A seminary professor whose work guides me recently wrote about homelessness. She was in Atlanta working with a justice group, staying outside for several days. She admitted it wasn’t at all like being homeless. One night, she and a colleague were sleeping adjacent to some homeless folks outdoors. A thunderstorm broke wide open. She and her colleague ran for an empty parking garage, while the homeless people near them ran away from the garage. A security guard challenged the two women, thinking they were homeless. Quickly recognizing they weren’t homeless, they gained shelter. She wrote:
“What I take immediately from that experience is the different relationship that those who are housed and those who are homeless have to space. For the housed, there is some basic sense of belonging, a basic sense of a right to be somewhere. For the homeless, there is experience after experience of exclusion with the clear message that they do not have that same right simply to exist somewhere.” (Jennifer McBride, “Radical Discipleship”)
This region and most others struggle in similar ways. Sentiment tells many who are housed that homeless people deserve immediate, consistent help, while another sentiment among those housed chooses judgment and hesitation, with help only for the deserving. Homelessness is personal for all of us. Yet, McBride points out, we who are housed sense that we belong everywhere, adding, “What I learned amid a downpour is that I believe shelter is a right.” Somewhere to be. Being. Somewhere.
Seattle and this region struggle to figure out this very reality. The declared states of emergency in Seattle and King County think in terms of boxes. They want to get the box to work better, to think outside the box and are in too many ways failing to recognize homelessness isn’t about a box. Homelessness is about being. Somewhere. As a result, people being in the wrong place become a problem to fix, with the operational, remedial flow being to aim these folks toward something better. To coax them, prod them. But people are not herded. They move. Somewhere. Moving their bodies while trampling their spirits won’t work. The state of emergency is still trying to figure that out. It is not about being anywhere, but somewhere. It takes more than well-intentioned sentiment. One elected leader of the state of emergency said to me, “Apparently you don’t know who I am as a person of faith.” I listened, and thought to myself, “This isn’t about you.”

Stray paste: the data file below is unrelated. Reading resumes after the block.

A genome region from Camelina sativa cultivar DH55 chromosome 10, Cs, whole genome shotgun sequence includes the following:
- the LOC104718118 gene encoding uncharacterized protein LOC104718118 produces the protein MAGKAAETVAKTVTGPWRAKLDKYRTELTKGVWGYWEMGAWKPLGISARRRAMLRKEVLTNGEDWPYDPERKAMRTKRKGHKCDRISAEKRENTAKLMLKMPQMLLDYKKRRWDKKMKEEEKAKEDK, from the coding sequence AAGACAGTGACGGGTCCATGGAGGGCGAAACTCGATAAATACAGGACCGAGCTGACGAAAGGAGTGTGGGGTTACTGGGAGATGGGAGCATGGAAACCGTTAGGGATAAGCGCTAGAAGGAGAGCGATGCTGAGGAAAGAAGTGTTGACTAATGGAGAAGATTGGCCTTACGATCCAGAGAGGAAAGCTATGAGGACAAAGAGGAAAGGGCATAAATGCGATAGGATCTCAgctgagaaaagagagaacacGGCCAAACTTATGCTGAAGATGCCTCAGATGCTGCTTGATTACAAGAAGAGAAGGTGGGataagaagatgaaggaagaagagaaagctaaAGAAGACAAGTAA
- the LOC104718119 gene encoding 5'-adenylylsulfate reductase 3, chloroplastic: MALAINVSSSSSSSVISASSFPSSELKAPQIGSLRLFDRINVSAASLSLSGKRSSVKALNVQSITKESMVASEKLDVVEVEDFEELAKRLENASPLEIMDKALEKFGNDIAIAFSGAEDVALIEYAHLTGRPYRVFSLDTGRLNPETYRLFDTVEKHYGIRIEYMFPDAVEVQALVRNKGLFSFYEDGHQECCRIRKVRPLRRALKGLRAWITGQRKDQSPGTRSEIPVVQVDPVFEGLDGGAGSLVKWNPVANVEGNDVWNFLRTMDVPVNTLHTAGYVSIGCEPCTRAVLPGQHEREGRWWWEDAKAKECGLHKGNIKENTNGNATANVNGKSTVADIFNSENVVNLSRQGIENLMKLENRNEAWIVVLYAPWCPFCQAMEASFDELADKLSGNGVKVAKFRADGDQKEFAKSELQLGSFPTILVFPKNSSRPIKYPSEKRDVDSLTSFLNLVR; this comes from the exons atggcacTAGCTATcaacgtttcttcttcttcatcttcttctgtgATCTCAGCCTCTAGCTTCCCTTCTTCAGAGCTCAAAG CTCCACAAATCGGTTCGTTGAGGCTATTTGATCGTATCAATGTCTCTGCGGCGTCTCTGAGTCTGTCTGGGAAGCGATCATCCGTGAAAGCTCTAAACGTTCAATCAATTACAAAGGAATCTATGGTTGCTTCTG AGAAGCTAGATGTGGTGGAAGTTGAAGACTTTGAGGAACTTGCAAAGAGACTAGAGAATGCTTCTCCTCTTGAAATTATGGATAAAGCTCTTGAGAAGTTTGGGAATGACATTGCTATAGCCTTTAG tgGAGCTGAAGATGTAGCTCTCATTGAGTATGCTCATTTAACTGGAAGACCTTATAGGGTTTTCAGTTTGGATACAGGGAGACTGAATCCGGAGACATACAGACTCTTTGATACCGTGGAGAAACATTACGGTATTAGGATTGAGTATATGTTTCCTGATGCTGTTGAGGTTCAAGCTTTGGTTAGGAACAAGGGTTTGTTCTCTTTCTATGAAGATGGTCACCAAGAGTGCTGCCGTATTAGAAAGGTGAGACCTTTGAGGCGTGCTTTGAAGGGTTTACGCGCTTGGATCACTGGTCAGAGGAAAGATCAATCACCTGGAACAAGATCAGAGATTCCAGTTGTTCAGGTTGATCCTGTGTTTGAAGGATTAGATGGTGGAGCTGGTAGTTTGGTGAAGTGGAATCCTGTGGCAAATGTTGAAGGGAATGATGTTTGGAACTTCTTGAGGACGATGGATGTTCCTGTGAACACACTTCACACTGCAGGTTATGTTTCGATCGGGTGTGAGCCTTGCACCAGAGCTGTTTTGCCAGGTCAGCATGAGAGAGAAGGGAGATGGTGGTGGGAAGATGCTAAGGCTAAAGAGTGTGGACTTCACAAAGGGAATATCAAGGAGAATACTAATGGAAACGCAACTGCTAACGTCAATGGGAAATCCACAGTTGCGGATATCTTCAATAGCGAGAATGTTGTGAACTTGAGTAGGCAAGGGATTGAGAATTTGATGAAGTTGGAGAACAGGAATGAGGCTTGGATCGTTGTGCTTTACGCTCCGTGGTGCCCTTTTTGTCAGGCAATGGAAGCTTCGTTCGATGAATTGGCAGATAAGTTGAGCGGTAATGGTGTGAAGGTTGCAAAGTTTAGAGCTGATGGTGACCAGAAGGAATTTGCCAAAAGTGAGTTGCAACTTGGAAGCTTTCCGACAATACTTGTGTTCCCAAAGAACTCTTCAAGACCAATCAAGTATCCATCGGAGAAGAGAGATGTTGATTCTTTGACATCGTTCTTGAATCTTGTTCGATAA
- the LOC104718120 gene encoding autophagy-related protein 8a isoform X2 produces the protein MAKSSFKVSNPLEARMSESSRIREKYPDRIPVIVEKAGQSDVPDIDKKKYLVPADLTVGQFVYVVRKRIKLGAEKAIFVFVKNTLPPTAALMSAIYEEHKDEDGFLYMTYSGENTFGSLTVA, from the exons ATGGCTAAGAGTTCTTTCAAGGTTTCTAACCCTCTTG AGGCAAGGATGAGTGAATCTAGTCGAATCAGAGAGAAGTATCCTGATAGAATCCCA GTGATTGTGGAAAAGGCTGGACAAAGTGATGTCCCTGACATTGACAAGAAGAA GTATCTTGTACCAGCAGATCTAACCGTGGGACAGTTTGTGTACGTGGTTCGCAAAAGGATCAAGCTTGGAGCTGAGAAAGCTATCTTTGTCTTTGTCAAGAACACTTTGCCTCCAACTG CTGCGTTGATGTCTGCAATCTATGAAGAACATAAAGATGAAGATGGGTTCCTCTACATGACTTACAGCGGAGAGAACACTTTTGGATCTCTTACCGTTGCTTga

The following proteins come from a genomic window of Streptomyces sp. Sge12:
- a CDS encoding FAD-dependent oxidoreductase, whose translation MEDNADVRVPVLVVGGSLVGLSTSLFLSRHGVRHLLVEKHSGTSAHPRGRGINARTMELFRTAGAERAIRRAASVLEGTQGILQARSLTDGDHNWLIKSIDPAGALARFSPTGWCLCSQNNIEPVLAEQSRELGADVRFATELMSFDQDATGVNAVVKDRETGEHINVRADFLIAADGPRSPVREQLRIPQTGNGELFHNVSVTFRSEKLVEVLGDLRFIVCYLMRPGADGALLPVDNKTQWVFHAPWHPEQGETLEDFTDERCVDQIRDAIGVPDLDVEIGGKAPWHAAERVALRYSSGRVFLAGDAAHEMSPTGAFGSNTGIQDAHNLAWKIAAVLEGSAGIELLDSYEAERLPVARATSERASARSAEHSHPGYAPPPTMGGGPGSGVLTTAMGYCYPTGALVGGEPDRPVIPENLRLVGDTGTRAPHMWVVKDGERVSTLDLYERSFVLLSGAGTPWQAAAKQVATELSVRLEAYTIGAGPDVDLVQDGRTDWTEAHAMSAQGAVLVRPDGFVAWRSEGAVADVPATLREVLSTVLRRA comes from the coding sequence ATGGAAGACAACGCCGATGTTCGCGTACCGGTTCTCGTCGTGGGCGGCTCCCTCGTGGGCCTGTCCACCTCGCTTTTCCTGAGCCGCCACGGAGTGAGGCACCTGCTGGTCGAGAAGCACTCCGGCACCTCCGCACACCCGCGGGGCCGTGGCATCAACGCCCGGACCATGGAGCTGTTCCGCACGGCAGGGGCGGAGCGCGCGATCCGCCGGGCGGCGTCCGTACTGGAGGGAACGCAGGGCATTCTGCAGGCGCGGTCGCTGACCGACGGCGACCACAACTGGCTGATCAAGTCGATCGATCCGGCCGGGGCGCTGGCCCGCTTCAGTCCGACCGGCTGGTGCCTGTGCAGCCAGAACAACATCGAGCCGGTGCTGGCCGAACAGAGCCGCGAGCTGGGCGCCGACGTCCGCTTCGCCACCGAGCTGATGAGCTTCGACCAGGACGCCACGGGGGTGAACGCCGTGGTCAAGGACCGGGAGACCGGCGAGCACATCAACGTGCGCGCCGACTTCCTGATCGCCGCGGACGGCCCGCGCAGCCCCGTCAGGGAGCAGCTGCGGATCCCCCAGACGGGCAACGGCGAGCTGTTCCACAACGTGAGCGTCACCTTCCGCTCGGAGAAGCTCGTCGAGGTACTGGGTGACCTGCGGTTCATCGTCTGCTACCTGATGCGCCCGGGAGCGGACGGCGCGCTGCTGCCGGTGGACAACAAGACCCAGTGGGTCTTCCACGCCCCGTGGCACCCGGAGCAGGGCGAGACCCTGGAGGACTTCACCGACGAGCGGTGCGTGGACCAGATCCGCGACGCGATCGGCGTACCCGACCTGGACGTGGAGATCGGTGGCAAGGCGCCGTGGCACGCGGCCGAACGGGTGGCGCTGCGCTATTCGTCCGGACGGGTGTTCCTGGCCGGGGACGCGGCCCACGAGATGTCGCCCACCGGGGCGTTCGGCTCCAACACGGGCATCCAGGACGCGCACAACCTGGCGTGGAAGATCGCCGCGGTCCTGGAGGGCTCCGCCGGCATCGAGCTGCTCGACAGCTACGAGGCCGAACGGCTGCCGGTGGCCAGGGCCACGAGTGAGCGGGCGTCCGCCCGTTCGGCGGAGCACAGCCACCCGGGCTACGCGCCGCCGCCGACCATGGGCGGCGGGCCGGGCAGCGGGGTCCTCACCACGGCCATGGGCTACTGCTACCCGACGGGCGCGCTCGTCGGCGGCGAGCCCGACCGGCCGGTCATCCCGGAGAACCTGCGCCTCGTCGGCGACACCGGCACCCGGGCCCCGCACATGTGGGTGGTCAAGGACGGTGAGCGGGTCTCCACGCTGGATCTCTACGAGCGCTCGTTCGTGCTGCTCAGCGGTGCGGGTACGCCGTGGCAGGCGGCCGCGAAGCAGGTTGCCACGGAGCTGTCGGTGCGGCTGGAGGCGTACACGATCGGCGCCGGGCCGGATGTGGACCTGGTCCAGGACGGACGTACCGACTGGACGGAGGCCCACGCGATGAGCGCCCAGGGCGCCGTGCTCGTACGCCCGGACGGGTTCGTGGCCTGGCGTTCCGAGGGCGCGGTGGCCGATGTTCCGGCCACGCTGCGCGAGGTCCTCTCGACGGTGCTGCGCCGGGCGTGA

Being. Somewhere. It means a body who is a person with dignity. A self with flesh. A life with hope, dreams and a heart. As sung in the movie, “La La Land,” “Here’s to the ones who dream / foolish as they may seem / here’s to the hearts that ache / here’s to the mess we make.”
Broken lives can be messed up unto death, by those living these lives, and by us. It is a spiral decision makers and too many in the public miss. One failure can bring inescapable chaos. The cycle goes like this: Leaders see some of the harm, sentiment kicks in, as do plans to end that harm with almost every wrong tool employed. More money is proposed, even via a Seattle property tax levy guaranteeing if it passes to make living at the lowest income levels even harder.
In a state of emergency, or any emergency, like our house being on fire, we first carry — not sweep — the people to safety. Always. Because that is how we have been trained as “housed people.” When homeless, there’s stuff, possessions and self-worth, from which the person cannot be detached. This stuff gives a sense of belonging. The basic sense of a right to be somewhere. Being. Somewhere. Not just where one can be carried and set down away from the emergency. In a public state of emergency on homelessness, we’d expect to see, among other things, enormous policy changes, innovation and collaboration, such that business-as usual-dissolves. Instead we see what we have seen.
Being. Somewhere. A beautiful, worthy dream we can help to make happen.
The Rev. Bill Kirlin-Hackett is the director of the Interfaith Task Force on Homelessness and works helping vehicle residents manage Seattle’s scofflaw ordinance.